To add natural and aesthetic beauty to your tank, it is best to use moderate lighting. This will help bring out the colors of your fish and make them look their best!


Although they are schooling fish, discus fish still need their personal space. Too much crowding in the tank can cause your fish to lose their color.

To provide your fish with enough space, you should have at least 50 gallons for a school of discus fish.

Dropsy Disease

Dropsy disease is a bacterial infection that causes your fish to turn black. This is a serious infection that can be fatal if not treated immediately.

For the least risk of infection, you should quarantine the infected discus fish and treat it with antibiotics.

Discus Fish Bloat

Bloating is an ailment in which your fish’s belly swells up.

This happens when the food is stuck in the digestive tract, preventing it from leaving via the anus and decaying instead within the Discus’ stomach, causing gas and fluid build-up

Consequently, they become stressed and darker in color.

Black Spot Disease

This disease is caused by flatworms that enter the skin of your discus via its scales and consume tissue and body fluid there.

These worms cause black spots to form on the fish, appearing as bumps from the outside. If there is a severe infestation, you will see many black dots all over the fish.

To treat the infected fish, remove the parasite from its skin with tweezers and apply an anti-parasitic medication.

White Ich

This infection, also known as White spot disease, is caused by a protozoan parasite that attaches itself to the fish’s body and skin to suck its blood.

Subsequently, the fish’s skin will develop a lot of white spots, which is why it is called white ich.

To treat this disease, you need to increase the water temperature and give your fish an anti-parasitic medication.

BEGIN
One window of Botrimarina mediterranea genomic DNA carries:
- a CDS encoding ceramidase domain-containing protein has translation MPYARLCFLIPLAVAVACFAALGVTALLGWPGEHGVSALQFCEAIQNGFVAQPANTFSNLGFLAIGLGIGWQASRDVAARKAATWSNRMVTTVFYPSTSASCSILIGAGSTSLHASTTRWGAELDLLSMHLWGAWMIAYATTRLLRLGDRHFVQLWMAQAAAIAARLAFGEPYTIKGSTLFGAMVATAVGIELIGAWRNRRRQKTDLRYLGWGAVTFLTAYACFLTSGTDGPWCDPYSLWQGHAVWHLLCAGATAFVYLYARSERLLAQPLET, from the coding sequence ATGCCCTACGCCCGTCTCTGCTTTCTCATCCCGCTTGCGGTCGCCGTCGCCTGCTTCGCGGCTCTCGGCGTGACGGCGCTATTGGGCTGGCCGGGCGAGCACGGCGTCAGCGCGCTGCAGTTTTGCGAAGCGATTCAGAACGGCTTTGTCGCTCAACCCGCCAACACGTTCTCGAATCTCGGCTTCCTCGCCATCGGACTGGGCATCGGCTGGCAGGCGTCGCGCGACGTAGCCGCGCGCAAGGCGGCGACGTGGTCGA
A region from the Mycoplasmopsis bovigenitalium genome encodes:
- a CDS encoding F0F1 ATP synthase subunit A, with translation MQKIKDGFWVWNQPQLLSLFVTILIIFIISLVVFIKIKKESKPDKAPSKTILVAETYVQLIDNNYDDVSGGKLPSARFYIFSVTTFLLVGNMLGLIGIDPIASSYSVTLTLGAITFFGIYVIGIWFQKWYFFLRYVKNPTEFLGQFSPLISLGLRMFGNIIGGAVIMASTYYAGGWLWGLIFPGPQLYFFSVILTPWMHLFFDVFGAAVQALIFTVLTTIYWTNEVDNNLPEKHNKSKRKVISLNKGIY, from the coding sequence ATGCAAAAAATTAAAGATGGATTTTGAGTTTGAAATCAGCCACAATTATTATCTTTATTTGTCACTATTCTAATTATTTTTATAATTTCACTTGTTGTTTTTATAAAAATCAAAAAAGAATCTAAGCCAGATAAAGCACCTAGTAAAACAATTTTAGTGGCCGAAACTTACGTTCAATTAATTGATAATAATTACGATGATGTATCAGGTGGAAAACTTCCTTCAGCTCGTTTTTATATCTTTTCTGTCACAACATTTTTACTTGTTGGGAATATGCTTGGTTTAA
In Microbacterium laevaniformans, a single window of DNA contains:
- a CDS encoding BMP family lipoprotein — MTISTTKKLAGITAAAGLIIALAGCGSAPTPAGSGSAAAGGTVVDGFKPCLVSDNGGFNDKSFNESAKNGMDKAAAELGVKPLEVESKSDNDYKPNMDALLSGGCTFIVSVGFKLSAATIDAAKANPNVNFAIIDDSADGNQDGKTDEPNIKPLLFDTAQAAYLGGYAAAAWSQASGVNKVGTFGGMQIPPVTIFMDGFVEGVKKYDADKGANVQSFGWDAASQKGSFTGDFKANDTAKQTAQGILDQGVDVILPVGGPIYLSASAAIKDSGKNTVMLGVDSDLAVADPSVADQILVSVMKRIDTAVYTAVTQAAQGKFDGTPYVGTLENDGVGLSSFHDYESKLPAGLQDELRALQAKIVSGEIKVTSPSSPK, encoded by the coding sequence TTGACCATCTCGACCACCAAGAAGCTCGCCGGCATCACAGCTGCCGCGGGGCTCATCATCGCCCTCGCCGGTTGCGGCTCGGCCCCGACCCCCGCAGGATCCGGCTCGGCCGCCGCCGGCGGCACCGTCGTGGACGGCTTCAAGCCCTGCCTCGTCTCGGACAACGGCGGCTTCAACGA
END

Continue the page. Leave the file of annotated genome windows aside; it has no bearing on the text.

Black Plague

The black plague is a deadly viral illness that first struck Discus breeding farms in 1985. If this disease enters your aquarium, it has the potential to kill every last one of your fish!

As its name implies, the black plague turns the fish’s body black. Sadly, there is no cure for this disease and the only way to prevent it from spreading is to euthanize the infected fish.


Peppering occurs when you place the discus fish tank in a dark room or when the lighting in the tank is not bright enough.

Under these conditions, the fish will develop black spots on its body that look like flakes. However, this is not a concerning condition and your fish will return to normal once you adjust the lighting.


When discus fish are spawning, they will develop vibrant colors as they try to attract a mate.

After the spawning process is complete, the fish will usually return to their original colors. So don’t interfere with their spawning if you want to see them at their most beautiful!


Like any other shoaling fish, discus fish need the company of their own kind to feel secure.

If you only have one discus fish, it will become inactive and its colors will fade. To prevent this from happening, make sure to keep at least 3-4 discus fish together in the same tank.


Do Discus Fish Change Color As They Grow?

Discus fish change colors as they grow older. Juveniles will become more colorful as discus fry reach adulthood. However, the colors will eventually fade again as the fish age.

How Do I Enhance Discus Fish Color?

To increase your fish color, you need to provide them with good water conditions and a healthy diet. If you want to really make their colors pop, you can also try using special lighting fixtures that simulate the sun’s rays.

Why Do Discus Fish Change Color to Black?

There are various causes for your Discus to change its color to black, including:

  • Stress
  • Black Plague infection
  • Fish bloating
  • Dropsy
  • Black peppering
  • Camouflage

Last Words

Discus fish are some of the most beautiful creatures you can keep in your aquarium. However, they are also very delicate and require special care.

Make sure to research everything you need to know about them before getting started, and you’ll be sure to have a healthy and vibrant school of discus fish in no time!

I hope you enjoyed reading this article. If you have any questions or comments, please feel free to leave them below.

Happy fish keeping!